This discussion is very helpful for me. It's good to know how much to trust (or not) my measurements and it is also good to know when to obsess about accuracy and when that is futile given the limitations of the instruments.

Is the following an accurate summary of sources of error in the sine method:?

If your LRF is not correctly calibrated you could easily add up to 2 feet of error depending on the angle of measurement.

Ed gives some numbers above to show the error that can occur if your clinometer dial is off, but human measurement error is also an issue. It seems to me the clinometer can only be read accurately to within 0.25 degrees. This human error can lead to many inches of error. For example:

- A 64 yard LRF measurement at 45 degrees or 45.25 degrees is a difference of 0.6 feet over the ~130 foot measured height.

A 50 yard LRF measurement at 64.5 degrees or 64.75 degrees is a difference of 0.3 feet over the ~130 foot measured height

Therefore being closer to the tree (larger angle) is better to decrease clinometer error, but on hardwoods, the closer to the tree you are the less likely that you will be to hit the top most sprig. This is of course assuming that the clinometer scale itself is 100% accurate and the only source of clinometer error is human error in reading the angle.

Not being able to step back to "click-over" in dense undercover adds error. For example, if you only have a tiny window through which to measure you may be stuck with the documented LRF error of 1.5 feet (for a Nikon 440), which, depending on the angle of measurement will add some fraction of that error. Additionally, it may not be possible to step back to click over at both top and base LRF reading points. I believe it was Ed Frank who posted in another thread that it is better to step back to click-over on the top measurement if only one is possible since the crown LRF reading is usually longer. In fact, stepping back at both points in an effort to increase accuracy will actually introduce error if you are not on level ground.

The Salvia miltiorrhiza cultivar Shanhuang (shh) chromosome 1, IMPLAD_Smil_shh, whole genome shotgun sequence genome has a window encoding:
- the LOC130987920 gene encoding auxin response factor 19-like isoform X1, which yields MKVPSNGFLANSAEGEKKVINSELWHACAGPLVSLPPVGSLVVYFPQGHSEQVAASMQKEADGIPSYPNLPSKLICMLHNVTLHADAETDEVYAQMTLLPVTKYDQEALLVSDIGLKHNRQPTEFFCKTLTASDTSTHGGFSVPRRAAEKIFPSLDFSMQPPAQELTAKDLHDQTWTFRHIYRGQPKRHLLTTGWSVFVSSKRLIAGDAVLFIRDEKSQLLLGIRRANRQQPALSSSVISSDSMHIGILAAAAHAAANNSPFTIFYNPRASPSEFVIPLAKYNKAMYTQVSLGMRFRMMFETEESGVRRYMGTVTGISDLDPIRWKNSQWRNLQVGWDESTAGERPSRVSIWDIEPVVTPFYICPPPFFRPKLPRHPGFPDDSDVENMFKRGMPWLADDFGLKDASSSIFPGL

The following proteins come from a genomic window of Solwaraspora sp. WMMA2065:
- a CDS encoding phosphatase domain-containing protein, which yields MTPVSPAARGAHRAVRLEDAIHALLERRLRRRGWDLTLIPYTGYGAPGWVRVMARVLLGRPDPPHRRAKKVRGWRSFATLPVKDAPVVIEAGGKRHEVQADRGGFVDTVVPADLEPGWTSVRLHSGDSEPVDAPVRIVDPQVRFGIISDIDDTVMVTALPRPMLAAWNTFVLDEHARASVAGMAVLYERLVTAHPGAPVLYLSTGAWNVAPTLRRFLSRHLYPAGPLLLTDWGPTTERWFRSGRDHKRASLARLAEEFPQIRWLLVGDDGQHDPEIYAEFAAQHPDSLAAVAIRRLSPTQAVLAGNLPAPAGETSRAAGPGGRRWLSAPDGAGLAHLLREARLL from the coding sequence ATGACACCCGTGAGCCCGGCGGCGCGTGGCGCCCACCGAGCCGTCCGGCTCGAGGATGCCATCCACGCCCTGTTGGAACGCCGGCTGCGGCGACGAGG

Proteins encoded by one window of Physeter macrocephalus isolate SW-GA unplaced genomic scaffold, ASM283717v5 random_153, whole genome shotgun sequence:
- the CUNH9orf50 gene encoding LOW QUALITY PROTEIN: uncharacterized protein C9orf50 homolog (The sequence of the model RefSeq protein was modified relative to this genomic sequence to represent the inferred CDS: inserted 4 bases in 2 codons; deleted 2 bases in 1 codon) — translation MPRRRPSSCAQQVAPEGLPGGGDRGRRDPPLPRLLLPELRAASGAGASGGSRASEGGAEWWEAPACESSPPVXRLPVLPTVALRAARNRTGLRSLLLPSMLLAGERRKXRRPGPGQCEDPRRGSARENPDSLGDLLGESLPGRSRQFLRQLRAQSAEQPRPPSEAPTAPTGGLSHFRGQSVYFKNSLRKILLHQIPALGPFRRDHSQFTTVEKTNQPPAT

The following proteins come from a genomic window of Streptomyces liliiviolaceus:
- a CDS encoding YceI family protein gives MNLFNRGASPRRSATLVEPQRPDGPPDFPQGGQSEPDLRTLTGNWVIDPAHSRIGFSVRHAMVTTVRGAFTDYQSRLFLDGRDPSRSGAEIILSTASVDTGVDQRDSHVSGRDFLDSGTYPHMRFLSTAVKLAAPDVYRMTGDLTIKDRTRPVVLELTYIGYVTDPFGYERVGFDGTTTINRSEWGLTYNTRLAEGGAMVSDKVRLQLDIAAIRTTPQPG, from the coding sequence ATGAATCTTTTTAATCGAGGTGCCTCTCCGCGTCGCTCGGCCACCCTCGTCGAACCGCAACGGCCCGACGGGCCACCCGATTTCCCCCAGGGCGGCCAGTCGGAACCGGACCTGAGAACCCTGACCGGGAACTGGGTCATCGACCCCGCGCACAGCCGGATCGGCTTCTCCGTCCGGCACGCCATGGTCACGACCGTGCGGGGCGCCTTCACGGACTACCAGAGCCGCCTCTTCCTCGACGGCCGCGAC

Non-ideal atmospheric conditions such as high humidity or bright sunshine can, according to the Nikon instruction manual, introduce an unknown amount of error.

So, I think it is safe to conclude that even under ideal situations with a seasoned measurer, tree heights taken using the sine method with a Nikon 440 and Suunto clinometer are accurate to within 6 inches or so. That's still very impressive for a ground based measurement! In difficult measuring conditions LRF-derived heights could be off by a foot or two.